Tuesday, February 13, 2007

More films seen: The Catamount Killing, Rock & Rule, Mars

Last Monday the Finnish Film Archive treated us with two rare films: the Canadian Rock & Rule from 1983 and Mars, a Soviet documentary by Pavel Klushantsev, from 1968. Mars was very beautiful and the scenes on the fictional Mars were breath-taking. It's evident Kubrick learned a lot from Klushantsev. The print was very pretty, with beautifully faded colours, and the Finnish voice-over narration held some poetic descriptions, such as "jos tuhka keväällä vihannoisi".

Rock & Rule, however, was something entirely different. It's an animated film, about 80 minutes long. The tale is set in a distant future after the nuclear war. Rodents seem to have evolved into humanlike creatures and they play rock'n'roll. The soundtrack has some great tracks by Cheap Trick (a band that I've otherwise never really got into) and some not so great by Lou Reed ("My name is Mok") and Debbie Harry. Have these ever been released? I couldn't make out if there's ever been a soundtrack release. The original synthesizer music in the film is horrible.

The animation in the film is actually very good and boasts many different and striking styles. I seem to remember reading that the making of the film took three years to complete. Now it would take three months, with all the computers and shit.

But the storyline in Rock & Rule is not enough - the premise is funny, though: Mok, a super rocker (who's sold "plutonium"), seeks to find a way to bring a demon into one of his concerts. What would Ozzy Osbourne think of this? The story line is a bit thin and there are not enough funny gags. Furthermore, the acoustics in the film are pretty noisy. All the characters are shouting in stupid voices all the time and then there's the synthesizer whining. It's as if the makers didn't believe in their own dialogue. Well, it's evident in many of the recent animated features that there's just gotta be speed and noise all the time.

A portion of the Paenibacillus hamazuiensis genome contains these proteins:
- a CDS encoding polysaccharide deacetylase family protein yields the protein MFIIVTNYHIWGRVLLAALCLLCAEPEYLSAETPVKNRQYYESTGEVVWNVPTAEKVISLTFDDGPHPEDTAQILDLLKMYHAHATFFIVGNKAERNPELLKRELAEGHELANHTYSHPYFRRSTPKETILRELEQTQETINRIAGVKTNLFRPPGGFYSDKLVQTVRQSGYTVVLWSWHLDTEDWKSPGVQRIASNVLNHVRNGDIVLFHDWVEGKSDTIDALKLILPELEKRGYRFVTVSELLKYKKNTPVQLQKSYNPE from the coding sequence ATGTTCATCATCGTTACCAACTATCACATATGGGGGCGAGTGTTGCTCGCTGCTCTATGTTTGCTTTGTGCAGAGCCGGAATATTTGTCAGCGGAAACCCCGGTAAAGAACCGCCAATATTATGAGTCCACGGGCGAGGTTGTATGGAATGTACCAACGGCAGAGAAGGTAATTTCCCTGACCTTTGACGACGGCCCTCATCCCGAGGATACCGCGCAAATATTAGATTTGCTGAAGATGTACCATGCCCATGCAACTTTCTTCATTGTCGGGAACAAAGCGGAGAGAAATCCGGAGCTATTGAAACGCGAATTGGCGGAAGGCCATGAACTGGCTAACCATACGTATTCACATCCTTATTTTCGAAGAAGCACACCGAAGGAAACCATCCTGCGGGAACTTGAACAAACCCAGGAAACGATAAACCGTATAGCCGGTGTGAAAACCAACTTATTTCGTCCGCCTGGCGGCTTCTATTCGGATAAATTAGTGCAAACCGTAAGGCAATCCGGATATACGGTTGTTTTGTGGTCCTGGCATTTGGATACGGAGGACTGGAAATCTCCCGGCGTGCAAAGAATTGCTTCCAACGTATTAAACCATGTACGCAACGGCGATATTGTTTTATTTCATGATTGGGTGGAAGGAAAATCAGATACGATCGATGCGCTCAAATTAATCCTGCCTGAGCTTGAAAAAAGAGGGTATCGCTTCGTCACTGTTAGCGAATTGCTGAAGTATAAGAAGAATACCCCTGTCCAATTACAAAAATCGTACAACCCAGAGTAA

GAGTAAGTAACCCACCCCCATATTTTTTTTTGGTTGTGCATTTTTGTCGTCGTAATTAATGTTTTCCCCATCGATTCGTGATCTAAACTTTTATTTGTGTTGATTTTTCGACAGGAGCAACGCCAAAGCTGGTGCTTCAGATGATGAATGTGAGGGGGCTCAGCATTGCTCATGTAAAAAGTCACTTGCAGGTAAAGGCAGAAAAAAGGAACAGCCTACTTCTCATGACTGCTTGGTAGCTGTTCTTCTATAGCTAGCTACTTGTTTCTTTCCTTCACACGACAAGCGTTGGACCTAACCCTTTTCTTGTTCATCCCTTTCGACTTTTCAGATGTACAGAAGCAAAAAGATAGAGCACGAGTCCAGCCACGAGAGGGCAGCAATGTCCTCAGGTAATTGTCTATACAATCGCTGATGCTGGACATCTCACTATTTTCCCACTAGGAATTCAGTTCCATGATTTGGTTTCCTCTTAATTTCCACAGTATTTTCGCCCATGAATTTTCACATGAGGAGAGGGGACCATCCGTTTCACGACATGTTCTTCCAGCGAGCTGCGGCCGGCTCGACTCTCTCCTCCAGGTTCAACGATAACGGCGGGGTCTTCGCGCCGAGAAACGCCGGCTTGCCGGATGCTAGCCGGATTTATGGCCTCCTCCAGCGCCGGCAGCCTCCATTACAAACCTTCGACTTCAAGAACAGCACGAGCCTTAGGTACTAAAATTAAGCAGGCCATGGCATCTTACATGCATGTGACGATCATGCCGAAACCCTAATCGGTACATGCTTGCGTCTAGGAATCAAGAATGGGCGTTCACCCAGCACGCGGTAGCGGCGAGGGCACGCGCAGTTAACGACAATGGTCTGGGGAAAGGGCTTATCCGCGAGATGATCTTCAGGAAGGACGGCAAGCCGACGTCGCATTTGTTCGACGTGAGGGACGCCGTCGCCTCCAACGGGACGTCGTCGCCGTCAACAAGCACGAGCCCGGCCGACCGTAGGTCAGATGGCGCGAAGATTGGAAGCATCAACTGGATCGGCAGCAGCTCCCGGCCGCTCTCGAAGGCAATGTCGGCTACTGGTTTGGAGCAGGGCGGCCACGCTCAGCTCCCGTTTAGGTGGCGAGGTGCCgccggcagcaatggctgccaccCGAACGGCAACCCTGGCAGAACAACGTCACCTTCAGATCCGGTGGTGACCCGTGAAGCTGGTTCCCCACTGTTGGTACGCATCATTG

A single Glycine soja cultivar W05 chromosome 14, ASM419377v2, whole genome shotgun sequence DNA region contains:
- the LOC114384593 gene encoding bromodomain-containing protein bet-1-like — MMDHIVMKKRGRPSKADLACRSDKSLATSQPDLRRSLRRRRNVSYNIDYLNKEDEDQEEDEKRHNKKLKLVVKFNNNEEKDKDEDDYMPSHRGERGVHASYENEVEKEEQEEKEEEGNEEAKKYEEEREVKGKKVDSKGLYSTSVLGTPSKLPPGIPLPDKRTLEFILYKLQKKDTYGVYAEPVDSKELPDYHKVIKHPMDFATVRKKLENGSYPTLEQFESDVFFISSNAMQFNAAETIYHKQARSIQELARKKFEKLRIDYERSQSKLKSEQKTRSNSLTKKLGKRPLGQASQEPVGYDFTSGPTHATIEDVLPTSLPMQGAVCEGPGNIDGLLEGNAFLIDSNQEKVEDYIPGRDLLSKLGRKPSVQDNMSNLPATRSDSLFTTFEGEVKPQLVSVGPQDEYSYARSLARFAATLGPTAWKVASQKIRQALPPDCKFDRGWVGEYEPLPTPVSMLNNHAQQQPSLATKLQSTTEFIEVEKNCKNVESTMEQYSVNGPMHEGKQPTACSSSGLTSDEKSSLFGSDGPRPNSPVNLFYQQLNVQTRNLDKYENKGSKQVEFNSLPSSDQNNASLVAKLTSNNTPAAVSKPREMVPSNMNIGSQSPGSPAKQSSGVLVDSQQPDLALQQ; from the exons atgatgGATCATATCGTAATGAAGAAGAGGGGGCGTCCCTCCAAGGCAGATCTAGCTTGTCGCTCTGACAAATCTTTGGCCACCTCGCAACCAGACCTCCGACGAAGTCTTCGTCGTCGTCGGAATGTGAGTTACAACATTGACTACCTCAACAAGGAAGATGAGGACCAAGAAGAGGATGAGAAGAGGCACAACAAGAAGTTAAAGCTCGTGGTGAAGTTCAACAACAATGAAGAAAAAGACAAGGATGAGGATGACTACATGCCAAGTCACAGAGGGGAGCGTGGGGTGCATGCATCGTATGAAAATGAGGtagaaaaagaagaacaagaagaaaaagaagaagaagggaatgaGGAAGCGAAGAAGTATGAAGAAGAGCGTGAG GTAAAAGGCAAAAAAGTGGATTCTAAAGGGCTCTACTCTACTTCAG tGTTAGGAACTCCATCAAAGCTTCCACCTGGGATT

Lots of people walked out during the film, but I didn't think it was really all that bad. There's a whole web site devoted to the film.

I also managed to see through The Catamount Killing from 1974. It's the most pulp-related film of the three, as it's based on a novel by James Hadley Chase, one of the most important hardboiled writers of Britain. The film is a bastard, to put it nicely: it's situated in America, it's based on a British novel, it's financed by German money and directed by a Polish director, namely Krzysztof Zanussi, who's better known as an art-house director (and one or two of his films that I've seen have been pretty powerful). Also the lead actor is the German Horst Buccholz. He's quite hysterical throughout the movie.

There are some nice touches here and there (especially the climax at the end with Buccholz rushing out of a house with camera following), but overall the film is too slow and you never quite believe how a neurotic jerk like Buchholz could be a bank manager. The music by Wojciech Kilar is very good, eerie and atmospheric.

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